ANN-MARIE HARDIMAN recently spoke to Maeve Hogan, Chief Executive of the Property Services Regulatory Authority.

Maeve Hogan Property Services Regulatory Authority with Patricia Byron

PSRA CEO Maeve Hogan (right) with Director General of the SCSI Patricia Byron.

Since taking up the post of CEO of the Property Services Regulatory Authority (PSRA) in August 2015, Maeve Hogan might be said to have hit the ground running. She has a lengthy list of priorities to maximise the Authority’s efficiency and raise awareness of its dual role in relation to both the regulation of property service providers and the protection of consumers.
High on this list is an urgent need to deal with unlicensed operators. Maeve is unequivocal: “I have zero tolerance for unlicensed operators. This is a major priority for me and for the Board of the PSRA, and it’s obviously a priority for compliant property service providers as well”.
So far, there have been five successful prosecutions in the District Court for unlicensed activity and more are in the pipeline. This is a significant issue for consumers, who have no protection in the event of a problem arising where they have used an unlicensed operator.
“If the consumer uses a licensed operator, they have access to our complaints mechanism, and if clients suffer financial loss as a result of a dishonest action by the licensee, they have access to the Authority’s compensation fund. Clients of unlicensed operators have no consumer protection rights under the Act.”
The Authority favours a two-pronged approach to dealing with these issues. The first element involves increased resources, particularly in terms of staffing: “It was intended that the Authority would have a staff of 30, and we have 18 staff members at the moment. We hope to take on additional staff over the next couple of months, and we also have sanction to outsource our complaints and audit functions. That will greatly assist in the whole area of undertaking audits, and also in terms of visibility in the sector – people will see that the PSRA has resources on the ground, and that unlicensed activity will not be tolerated”.

The second, and equally vital, element is communications. The Authority has produced several newsletters for licence holders, and is currently redesigning its website to make it more user-friendly and informative. The new online licence renewal system (of which more later) will provide the Authority with an email address for every licensee, and that will considerably improve communications in the longer term. The Authority has just completed updates of its guides for both property service providers (on how to become licensed) and consumers (on what to expect from a property service provider). In addition, the Authority has just completed a guide for licensees on what to expect when selected by the Authority for an audit investigation. This guide removes any uncertainty or misunderstanding of what an audit entails and provides clarity concerning the role of the Authority’s inspector and of the licensee during the audit.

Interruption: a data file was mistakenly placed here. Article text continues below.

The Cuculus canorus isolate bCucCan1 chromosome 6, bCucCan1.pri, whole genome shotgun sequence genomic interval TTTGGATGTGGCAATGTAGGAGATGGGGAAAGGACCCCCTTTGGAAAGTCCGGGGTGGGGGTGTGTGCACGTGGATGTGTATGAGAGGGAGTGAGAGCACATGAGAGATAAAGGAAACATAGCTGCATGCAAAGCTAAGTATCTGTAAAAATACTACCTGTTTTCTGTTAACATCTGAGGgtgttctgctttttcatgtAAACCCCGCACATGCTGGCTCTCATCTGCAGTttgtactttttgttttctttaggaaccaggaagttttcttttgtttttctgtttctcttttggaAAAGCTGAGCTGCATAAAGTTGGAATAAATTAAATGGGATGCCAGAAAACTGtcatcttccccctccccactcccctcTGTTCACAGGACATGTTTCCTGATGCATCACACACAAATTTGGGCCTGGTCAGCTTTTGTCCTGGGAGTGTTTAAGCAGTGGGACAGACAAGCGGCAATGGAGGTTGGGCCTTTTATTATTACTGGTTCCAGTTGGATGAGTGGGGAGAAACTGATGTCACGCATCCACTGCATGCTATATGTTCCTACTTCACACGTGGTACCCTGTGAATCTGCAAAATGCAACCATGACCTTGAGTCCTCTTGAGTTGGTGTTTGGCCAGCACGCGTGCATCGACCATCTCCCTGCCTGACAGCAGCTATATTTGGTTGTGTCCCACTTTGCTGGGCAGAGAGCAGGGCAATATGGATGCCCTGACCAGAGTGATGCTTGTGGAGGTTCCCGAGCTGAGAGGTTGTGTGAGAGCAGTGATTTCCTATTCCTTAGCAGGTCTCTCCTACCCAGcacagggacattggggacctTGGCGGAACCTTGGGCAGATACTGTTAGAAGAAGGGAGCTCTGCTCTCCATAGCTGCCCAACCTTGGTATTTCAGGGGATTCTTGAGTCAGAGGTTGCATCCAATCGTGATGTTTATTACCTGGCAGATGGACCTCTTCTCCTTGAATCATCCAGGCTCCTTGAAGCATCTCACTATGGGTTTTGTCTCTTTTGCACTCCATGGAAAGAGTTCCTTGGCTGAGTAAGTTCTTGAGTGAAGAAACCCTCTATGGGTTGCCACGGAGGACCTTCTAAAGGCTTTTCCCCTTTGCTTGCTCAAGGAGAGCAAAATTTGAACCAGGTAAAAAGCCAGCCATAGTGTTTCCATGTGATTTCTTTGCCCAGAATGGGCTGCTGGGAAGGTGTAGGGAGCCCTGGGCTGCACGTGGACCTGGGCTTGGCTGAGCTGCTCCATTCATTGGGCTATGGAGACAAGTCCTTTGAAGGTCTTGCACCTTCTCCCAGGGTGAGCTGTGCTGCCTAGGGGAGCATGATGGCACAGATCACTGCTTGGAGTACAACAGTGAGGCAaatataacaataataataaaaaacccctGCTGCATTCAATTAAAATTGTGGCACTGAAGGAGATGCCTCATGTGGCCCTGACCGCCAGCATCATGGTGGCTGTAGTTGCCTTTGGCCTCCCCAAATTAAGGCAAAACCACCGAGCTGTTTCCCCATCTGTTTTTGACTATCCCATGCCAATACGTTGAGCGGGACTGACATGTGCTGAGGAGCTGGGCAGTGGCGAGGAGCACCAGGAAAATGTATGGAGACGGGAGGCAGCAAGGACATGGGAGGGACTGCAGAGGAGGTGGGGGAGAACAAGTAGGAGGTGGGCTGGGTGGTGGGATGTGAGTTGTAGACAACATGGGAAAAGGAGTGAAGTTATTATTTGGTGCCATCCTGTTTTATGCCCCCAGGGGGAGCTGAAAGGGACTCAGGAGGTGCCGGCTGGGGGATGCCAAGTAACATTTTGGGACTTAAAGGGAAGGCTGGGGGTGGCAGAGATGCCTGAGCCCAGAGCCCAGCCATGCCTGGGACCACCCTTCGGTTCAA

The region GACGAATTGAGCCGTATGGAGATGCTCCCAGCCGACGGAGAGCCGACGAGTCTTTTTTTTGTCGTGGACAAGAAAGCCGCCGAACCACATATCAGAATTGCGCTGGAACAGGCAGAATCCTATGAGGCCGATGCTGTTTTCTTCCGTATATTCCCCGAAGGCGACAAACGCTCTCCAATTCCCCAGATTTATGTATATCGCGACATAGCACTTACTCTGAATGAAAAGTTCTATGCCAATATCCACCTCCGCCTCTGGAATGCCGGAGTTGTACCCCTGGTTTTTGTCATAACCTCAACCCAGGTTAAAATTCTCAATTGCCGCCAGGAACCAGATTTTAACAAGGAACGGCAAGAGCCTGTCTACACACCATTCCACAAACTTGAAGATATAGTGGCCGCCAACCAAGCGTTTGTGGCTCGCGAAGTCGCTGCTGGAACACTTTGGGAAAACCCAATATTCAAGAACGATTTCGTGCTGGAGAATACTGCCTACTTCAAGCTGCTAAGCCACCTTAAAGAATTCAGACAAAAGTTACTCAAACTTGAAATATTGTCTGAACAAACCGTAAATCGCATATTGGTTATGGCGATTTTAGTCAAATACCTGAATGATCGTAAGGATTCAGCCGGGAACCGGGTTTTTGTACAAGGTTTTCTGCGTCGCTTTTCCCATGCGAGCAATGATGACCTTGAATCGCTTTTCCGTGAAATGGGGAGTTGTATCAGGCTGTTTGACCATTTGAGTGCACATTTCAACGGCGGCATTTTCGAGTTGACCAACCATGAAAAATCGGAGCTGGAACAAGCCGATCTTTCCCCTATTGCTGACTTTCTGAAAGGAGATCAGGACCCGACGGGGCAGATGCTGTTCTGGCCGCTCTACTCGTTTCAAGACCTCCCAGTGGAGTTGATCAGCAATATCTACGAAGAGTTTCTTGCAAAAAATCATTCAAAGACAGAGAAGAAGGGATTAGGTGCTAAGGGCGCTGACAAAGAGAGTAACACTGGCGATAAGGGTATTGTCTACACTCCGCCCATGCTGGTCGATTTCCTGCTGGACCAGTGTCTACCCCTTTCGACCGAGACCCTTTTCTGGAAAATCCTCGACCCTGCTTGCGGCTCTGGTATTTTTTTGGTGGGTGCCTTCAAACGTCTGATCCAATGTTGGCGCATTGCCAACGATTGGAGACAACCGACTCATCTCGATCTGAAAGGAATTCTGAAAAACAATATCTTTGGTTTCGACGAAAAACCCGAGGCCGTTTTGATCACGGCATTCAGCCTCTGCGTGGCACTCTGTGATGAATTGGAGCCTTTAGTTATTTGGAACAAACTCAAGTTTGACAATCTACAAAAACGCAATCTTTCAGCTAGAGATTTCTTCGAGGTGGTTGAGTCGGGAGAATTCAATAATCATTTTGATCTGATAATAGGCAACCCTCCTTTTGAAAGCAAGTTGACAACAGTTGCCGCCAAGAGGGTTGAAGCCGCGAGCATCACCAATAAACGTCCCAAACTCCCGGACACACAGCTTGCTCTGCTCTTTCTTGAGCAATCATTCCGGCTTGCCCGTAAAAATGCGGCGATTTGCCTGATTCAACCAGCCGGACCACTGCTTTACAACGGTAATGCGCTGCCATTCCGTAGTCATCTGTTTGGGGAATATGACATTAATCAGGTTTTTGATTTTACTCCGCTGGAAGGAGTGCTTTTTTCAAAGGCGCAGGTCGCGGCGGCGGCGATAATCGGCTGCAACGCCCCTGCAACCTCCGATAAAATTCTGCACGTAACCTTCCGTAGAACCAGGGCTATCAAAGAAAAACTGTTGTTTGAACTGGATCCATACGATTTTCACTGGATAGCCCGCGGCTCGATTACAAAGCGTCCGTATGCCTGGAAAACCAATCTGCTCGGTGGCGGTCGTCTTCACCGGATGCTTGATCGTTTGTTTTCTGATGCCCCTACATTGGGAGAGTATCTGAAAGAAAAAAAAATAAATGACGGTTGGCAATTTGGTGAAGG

“I have zero tolerance for unlicensed operators. This is a major priority for me and for the Board of the PSRA, and it’s obviously a priority for compliant property service providers as well.”

In terms of informing consumers of their rights and responsibilities, there is a significant gap in awareness, which Maeve intends to address as a matter of urgency: “We hope to run a radio/media campaign on the benefits and significance for consumers in using a licensed property service provider. If there are unlicensed operators out there, then there are consumers who are using them. Consumers are not aware that the Authority can’t investigate their complaint because they used an unlicensed operator. Consumers need to understand what to expect from a property service provider – what are the standards and what are their rights. An enormous amount of education will be needed, and we won’t fix it in one campaign, but it is a priority”.
The campaign will advise consumers to check the Authority’s website – – where they can find out whether a property service provider is licensed, and the Authority encourages consumers (and property service providers) to make complaints, anonymously if they wish, regarding unlicensed operators. Maeve states that, to date, there have been no claims on the Authority’s compensation fund, which is an excellent reflection on licensed practitioners around the country.

Going online
MaeveHogan-Property-Services-Regulatory-AuthorityUndoubtedly the biggest development in terms of the Authority’s function is the move this year to online renewal of licences and payment of fees. This process is underway and Maeve is very keen to get the message out – online renewal is happening and it is mandatory.
The Authority is using – an online licensing portal administered by An Post – to operate the new system. Renewal letters will issue in April, and the deadline for licences due for renewal in July is May 25. Each individual licence holder will be required to register on, but in response to demand from the sector, there will be a facility for employers to pay fees on behalf of their employees (see panel above for details). The use of means that the cost to the PSRA of going online will be minimal. In fact, the switch will generate savings for the Authority: “We estimate that there will be a direct saving of two clerical officers. Because the Authority is under-resourced, those savings will be assigned to other areas to address staffing shortfalls”.